New Denver’s Hidden Garden Gallery

New Denver’s Hidden Garden Gallery

Hidden Garden: experience a hidden gem of a gallery

On a fine summer day, visitors to the gallery can enjoy not only the art on the walls but also the small meditative garden found within. Curled inside the gallery’s courtyard, the garden provides an intimate space for live music on opening night.

  • Jul. 26, 2011 5:00 a.m.

By Claire Paradis/Special to the Arrow Lakes News

Nestled in the heart of historic New Denver, the Hidden Garden Gallery offers up a bounty of fine art treasures.

The Hidden Garden Gallery will be presenting nearly a dozen artists this summer whose works run the gamut from painting to photography to textiles and beyond.

On a fine summer day, visitors to the gallery can enjoy not only the art on the walls but also the small meditative garden found within. Curled inside the gallery’s courtyard, the garden provides an intimate space for live music on opening night.

The gallery was begun eleven years ago, the initiative of Rosalie Bird, a Kootenay textile artist, who wanted to create a centre for the community where local artists could show their work.

“I really wanted it not to be an elite thing, for trained artists only,” said Bird, “We’re all artists; we just need to find our medium.”

It was rough in the beginning. Anne Champagne remembered the refuse that was heaped in the yard where the garden now grows.

Both Rosalie Bird and Burgin Jacobs, another key figure in the gallery’s development,  are master gardeners, Champagne said, they transformed the junk pile into a beautiful garden.

With the combined efforts of Jana Schellenberg, Bird and Jacobs, in combination with volunteers from the community, the building became The Hidden Garden Gallery. The counter and kitchen area were made with donated materials and volunteer labour, said Champagne.

Bird’s idea behind the gallery beyond creating an enticing place in the community was to support creative people in the area so they were able to earn a living and stay in the Kootenays.

Eleven years later, exhibitors at the gallery still only pay a small rental fee and have no commission taken from the sale of their work, an unheard of practice in the art world.

The Hidden Garden Gallery has received a few Columbia Basin Trust and Recreation grants throughout the years for major renovations, and any work needed is usually done by volunteers.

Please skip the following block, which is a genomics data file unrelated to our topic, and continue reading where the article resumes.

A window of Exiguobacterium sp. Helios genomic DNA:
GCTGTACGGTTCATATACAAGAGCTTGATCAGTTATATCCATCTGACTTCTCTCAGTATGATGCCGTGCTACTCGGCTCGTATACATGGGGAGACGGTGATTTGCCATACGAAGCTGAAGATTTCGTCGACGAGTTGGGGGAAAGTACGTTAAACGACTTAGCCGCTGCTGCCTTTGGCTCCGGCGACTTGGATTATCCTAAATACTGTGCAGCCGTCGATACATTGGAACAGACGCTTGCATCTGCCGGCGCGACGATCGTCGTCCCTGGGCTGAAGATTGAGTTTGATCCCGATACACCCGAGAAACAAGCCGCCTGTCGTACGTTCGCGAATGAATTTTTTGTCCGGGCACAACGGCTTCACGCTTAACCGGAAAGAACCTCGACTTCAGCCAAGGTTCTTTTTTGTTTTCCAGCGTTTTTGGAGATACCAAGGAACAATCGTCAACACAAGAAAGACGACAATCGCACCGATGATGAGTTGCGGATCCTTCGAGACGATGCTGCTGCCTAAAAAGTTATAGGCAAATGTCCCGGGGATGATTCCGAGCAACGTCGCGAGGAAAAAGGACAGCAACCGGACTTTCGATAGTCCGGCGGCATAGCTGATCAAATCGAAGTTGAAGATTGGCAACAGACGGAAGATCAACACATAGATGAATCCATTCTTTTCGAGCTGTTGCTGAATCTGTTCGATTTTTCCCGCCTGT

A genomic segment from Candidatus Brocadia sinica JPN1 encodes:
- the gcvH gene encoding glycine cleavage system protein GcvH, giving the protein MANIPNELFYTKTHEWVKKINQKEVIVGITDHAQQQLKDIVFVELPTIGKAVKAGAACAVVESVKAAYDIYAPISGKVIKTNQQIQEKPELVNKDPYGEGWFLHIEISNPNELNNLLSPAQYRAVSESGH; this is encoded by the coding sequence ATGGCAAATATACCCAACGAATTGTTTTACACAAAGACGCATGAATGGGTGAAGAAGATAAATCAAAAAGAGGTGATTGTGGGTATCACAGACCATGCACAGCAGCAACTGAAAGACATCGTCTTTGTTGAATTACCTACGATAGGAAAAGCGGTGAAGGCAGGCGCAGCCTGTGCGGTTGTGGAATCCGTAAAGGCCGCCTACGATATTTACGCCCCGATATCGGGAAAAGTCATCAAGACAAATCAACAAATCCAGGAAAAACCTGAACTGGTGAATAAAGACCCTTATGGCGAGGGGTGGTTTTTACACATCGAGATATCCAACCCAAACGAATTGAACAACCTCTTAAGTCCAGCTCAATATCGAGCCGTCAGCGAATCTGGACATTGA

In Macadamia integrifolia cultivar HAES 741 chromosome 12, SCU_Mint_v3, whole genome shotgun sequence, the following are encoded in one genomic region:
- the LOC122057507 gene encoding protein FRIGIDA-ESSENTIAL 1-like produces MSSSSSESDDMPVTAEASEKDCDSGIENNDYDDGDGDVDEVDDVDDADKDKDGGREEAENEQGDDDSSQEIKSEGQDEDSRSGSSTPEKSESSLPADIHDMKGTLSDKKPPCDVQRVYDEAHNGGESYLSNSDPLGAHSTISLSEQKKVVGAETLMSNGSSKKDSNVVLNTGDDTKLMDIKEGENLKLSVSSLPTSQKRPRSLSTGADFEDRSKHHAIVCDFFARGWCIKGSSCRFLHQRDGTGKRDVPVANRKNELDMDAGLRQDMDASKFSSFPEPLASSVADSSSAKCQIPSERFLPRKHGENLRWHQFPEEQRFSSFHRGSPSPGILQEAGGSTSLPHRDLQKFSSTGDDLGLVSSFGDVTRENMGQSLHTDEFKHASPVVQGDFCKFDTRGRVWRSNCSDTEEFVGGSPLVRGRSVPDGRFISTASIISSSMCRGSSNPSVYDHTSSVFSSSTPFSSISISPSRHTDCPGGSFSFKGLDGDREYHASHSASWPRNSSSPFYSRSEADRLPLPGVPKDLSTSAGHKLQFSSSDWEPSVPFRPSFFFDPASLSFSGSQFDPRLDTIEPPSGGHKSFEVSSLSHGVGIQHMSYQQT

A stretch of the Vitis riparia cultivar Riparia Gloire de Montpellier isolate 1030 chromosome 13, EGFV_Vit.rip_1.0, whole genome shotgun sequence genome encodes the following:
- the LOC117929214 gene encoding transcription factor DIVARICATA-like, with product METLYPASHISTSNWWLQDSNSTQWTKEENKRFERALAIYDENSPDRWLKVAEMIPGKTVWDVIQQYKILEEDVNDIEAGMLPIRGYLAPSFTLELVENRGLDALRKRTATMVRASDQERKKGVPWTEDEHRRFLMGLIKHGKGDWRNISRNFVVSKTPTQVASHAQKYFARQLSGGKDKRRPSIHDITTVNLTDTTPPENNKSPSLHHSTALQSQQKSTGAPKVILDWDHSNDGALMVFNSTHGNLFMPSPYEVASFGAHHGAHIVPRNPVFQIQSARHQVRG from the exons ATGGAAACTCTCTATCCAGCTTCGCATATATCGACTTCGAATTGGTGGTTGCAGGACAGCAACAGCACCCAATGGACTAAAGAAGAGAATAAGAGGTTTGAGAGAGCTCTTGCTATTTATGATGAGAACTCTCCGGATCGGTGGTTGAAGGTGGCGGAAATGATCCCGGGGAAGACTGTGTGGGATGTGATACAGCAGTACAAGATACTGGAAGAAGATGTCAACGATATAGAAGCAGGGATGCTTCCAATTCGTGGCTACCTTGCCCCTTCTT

Quilting squares are currently being sold as part of a fundraiser. Each square is ten dollars, and purchasers are encouraged to print a message on their square which will then become part of a community quilt.

There is a dedicated core of volunteers who run the gallery and make up the gallery’s board of directors. This year, there are eight people that make up the very active board.

Because there is so much happening, the board members double up on responsibilities in order to ensure everything gets done.

There is a lot to do, as the Hidden Garden Gallery gets about four thousand people visiting each year, said Champagne.

In the summer, there are usually 10 to 11 shows per year, each roughly a week in duration. The season usually includes the very popular late June show of works created by the Lucerne Elementary classes.

The Gallery also puts on a lecture series called “Food For Thought” where local people with expertise in a certain field give a talk.

These lectures have become so popular the have outgrown the gallery’s humble building and are now held at Knox Hall (521 Sixth Avenue).

The next lecture is “The Genetics of Common Human Birth Defects” and will take place July 30 at 7:30 p.m. For more information about the lecture series, contact Anne Champagne at annec@green-words.ca.

During the winter months, the gallery rents space to the community for tai chi classes, meditation sittings, and film screenings for the low rate of five dollars an hour.

The Hidden Garden Gallery is also working on a new website which will be launching in August. Interested folks will be able to find information about rental rates, show dates, and lectures at hiddengardengallery.ca.

For more information about the gallery, contact Eleanor Spangler at spangler@netidea.com.